Last edited: Mar 30, 2013
  16. Mar 30, 2013 #15


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    If these are small batteries that might not be a problem but anything above a few Ah of capacity can have huge currents flowing from a fully charged battery to the discharged one and can arc a AC power switch easily. You need to use a DC rated switch.

    http://www.eaa.org/sportaviationmag/2005/0502_switches.pdf [Broken]
    Last edited by a moderator: May 6, 2017
  17. Apr 3, 2013 #16
    Do you mean that when the first battery pack is empty you want to connect the new pack and take the empty pack AWAY to charge it?
    You can't put a charger on the battery?

    Or if you just want to increase the time why you don't put the 2 battery packs in parrallel?
  18. Apr 3, 2013 #17
    Turtles idea will work well, you can also look for a changeover switch (SPSO) and have the diodes in parallel with each side of the switch - this will prevent both batteries from being hard connected at any time.
  19. Apr 3, 2013 #18
    Actually thats a very good idea now you've explained it that way. I like it. I apologise for being abrupt towards you previously, I didn't think you understood the issue. Clearly you had a better understanding than I realised and you were one step ahead of me. Please accept my sincere apologies.

    This is what I'd originally been thinking:

    I like your method and now I'm thinking I should go with it. As you can see from mine, it would have dropped about 0.7V from either battery (although using a car battery which is at 13.5v when full that may not be such a bad thing).

    Yes that is correct. When swapping batteries I want to leave the device powered up while I attach the new battery and THEN remove the old battery.

    No. Re-read my post above. It's an outdoor device and using batteries. This is because I can't use mains electricity in that location so how would I use a charger?

    Because then I would need two more batteries to put there while recharging the first parallel set. Oh and I don't have a charger suitable for parallel car battery charging.
  20. Apr 3, 2013 #19
    No problem. I should have explained myself better in the original post.

    I noticed a safety issue with my method that you should be aware of. When connecting the battery, there will be a current flow of up to one amp. That is not much, but it may be enough to cause a spark at the battery terminal. If the battery is being brought straight from the charger, there is a chance that the spark could cause a battery explosion due to hydrogen gas build up. The best solution would be to add a series switch in addition to the one in parallel with the diodes (combining my idea with yours). In your diagram, just add a switch in parallel with each diode. That way you can connect the battery, then flip the series switch, causing the spark to occur at the switch instead of the battery terminal.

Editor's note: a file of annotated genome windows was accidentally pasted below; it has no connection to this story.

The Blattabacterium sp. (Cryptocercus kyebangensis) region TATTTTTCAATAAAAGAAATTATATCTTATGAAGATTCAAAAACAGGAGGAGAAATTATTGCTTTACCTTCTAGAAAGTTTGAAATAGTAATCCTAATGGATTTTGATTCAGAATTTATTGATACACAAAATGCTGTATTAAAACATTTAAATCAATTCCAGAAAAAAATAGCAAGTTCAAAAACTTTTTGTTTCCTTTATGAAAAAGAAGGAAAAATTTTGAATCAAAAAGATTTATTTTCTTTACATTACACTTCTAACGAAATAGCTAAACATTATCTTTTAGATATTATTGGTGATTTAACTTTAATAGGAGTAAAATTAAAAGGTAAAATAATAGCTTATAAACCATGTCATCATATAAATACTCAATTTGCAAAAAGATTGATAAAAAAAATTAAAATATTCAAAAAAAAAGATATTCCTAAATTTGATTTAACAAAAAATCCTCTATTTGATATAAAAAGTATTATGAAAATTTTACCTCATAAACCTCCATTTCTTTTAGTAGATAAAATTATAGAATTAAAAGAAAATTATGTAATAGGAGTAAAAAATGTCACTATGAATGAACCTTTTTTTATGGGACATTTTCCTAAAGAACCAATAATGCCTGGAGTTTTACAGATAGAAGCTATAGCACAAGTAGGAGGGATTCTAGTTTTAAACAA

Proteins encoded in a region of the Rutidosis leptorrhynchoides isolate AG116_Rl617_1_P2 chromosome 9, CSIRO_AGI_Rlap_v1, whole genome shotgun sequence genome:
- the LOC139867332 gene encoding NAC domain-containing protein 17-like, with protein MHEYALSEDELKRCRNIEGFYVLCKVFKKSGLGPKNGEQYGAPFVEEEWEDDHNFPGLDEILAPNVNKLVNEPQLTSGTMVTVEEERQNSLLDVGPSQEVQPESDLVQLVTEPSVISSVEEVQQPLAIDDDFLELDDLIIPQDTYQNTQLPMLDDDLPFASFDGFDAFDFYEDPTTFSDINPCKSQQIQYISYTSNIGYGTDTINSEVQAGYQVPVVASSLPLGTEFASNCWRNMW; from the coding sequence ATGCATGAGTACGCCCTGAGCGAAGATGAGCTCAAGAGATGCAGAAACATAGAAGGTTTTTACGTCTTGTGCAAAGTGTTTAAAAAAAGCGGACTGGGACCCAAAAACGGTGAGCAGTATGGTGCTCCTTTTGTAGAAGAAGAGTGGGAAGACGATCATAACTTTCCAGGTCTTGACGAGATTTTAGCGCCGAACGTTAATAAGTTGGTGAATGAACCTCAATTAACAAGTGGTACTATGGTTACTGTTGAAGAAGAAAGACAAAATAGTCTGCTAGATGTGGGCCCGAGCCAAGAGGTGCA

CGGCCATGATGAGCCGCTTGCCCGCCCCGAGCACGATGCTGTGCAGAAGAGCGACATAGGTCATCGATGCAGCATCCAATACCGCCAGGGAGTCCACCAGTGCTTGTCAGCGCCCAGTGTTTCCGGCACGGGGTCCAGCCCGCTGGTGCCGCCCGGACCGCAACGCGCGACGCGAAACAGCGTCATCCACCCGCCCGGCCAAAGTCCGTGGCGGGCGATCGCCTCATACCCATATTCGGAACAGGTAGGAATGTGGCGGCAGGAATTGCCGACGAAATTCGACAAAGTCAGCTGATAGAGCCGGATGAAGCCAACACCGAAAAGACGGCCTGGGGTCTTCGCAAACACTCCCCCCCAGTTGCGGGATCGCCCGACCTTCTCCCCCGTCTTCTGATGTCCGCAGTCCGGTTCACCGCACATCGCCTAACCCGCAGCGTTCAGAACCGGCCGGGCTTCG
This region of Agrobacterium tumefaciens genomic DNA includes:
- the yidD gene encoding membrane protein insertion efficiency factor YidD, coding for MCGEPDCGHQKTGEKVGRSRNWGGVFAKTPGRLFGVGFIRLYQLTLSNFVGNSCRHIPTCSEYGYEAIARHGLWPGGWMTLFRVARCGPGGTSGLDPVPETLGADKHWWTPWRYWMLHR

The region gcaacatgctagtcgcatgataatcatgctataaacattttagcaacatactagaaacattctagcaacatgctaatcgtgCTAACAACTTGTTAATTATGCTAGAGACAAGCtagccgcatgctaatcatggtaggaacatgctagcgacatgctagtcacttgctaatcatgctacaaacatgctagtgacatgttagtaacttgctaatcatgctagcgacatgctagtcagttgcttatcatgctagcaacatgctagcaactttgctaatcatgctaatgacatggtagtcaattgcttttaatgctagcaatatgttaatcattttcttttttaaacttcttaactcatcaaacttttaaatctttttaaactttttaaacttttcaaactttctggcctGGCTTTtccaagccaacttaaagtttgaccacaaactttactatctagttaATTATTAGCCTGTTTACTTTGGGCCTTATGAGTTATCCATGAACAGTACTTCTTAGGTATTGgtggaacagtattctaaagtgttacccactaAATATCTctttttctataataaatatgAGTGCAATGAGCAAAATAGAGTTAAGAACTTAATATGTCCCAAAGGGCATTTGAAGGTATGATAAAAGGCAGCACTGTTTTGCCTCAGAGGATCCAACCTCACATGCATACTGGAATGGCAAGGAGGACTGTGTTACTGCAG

21. Apr 4, 2013 #20
    So by that do you mean like this?:


    Just out of interest, in a car do all the switches spark internally then?
  22. Apr 4, 2013 #21


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    The quick and easy thing to do IMO is to use a make-before-break switch as berkeman suggest. I wouldn't be concerned about the switch failing as there are those made for these kinds of conditions. e.g.

    Current Transformers

    Here's what a double pole one looks like; which I think you should use.

  23. Apr 4, 2013 #22
    Yes, that's it.

    Yes. Switch and relay contacts will spark on make and break. The degree of sparking depends on the voltage, current, and switch design. Explosion-proof switches are available for hazardous locations. These are basically normal switches housed in sealed flameproof blocks.
  24. Apr 4, 2013 #23


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    And they make and break more than once when you flip the switch.